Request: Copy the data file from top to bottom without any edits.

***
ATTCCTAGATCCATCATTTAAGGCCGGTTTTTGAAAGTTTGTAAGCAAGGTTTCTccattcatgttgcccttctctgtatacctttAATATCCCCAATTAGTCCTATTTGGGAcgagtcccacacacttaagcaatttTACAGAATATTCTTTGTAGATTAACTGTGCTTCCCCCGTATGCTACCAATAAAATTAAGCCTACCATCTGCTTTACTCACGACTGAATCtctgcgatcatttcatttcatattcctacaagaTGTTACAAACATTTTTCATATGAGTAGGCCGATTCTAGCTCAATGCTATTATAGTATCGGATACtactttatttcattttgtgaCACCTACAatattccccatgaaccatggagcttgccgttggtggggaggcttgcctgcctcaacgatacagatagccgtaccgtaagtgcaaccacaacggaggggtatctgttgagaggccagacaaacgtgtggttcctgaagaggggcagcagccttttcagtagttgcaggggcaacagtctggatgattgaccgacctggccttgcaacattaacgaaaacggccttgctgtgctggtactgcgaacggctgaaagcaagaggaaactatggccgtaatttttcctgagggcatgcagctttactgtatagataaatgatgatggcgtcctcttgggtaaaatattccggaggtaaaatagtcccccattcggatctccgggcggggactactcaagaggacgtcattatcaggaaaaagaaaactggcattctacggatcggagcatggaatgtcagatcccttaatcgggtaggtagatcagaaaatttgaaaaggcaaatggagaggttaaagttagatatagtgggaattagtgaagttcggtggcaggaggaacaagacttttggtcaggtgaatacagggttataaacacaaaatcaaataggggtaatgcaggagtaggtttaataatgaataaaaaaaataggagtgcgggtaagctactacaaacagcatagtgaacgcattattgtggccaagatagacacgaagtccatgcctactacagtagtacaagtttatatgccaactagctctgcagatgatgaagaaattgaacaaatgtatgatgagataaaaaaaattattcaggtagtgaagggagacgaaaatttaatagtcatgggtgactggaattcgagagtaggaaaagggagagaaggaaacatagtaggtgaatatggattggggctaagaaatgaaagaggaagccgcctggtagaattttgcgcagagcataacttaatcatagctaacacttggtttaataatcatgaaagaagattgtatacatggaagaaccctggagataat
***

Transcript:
ATTCCTAGATCCATCATTTAAGGCCGGTTTTTGAAAGTTTGTAAGCAAGGTTTCTccattcatgttgcccttctctgtatacctttAATATCCCCAATTAGTCCTATTTGGGAcgagtcccacacacttaagcaatttTACAGAATATTCTTTGTAGATTAACTGTGCTTCCCCCGTATGCTACCAATAAAATTAAGCCTACCATCTGCTTTACTCACGACTGAATCtctgcgatcatttcatttcatattcctacaagaTGTTACAAACATTTTTCATATGAGTAGGCCGATTCTAGCTCAATGCTATTATAGTATCGGATACtactttatttcattttgtgaCACCTACAatattccccatgaaccatggagcttgccgttggtggggaggcttgcctgcctcaacgatacagatagccgtaccgtaagtgcaaccacaacggaggggtatctgttgagaggccagacaaacgtgtggttcctgaagaggggcagcagccttttcagtagttgcaggggcaacagtctggatgattgaccgacctggccttgcaacattaacgaaaacggccttgctgtgctggtactgcgaacggctgaaagcaagaggaaactatggccgtaatttttcctgagggcatgcagctttactgtatagataaatgatgatggcgtcctcttgggtaaaatattccggaggtaaaatagtcccccattcggatctccgggcggggactactcaagaggacgtcattatcaggaaaaagaaaactggcattctacggatcggagcatggaatgtcagatcccttaatcgggtaggtagatcagaaaatttgaaaaggcaaatggagaggttaaagttagatatagtgggaattagtgaagttcggtggcaggaggaacaagacttttggtcaggtgaatacagggttataaacacaaaatcaaataggggtaatgcaggagtaggtttaataatgaataaaaaaaataggagtgcgggtaagctactacaaacagcatagtgaacgcattattgtggccaagatagacacgaagtccatgcctactacagtagtacaagtttatatgccaactagctctgcagatgatgaagaaattgaacaaatgtatgatgagataaaaaaaattattcaggtagtgaagggagacgaaaatttaatagtcatgggtgactggaattcgagagtaggaaaagggagagaaggaaacatagtaggtgaatatggattggggctaagaaatgaaagaggaagccgcctggtagaattttgcgcagagcataacttaatcatagctaacacttggtttaataatcatgaaagaagattgtatacatggaagaaccctggagataat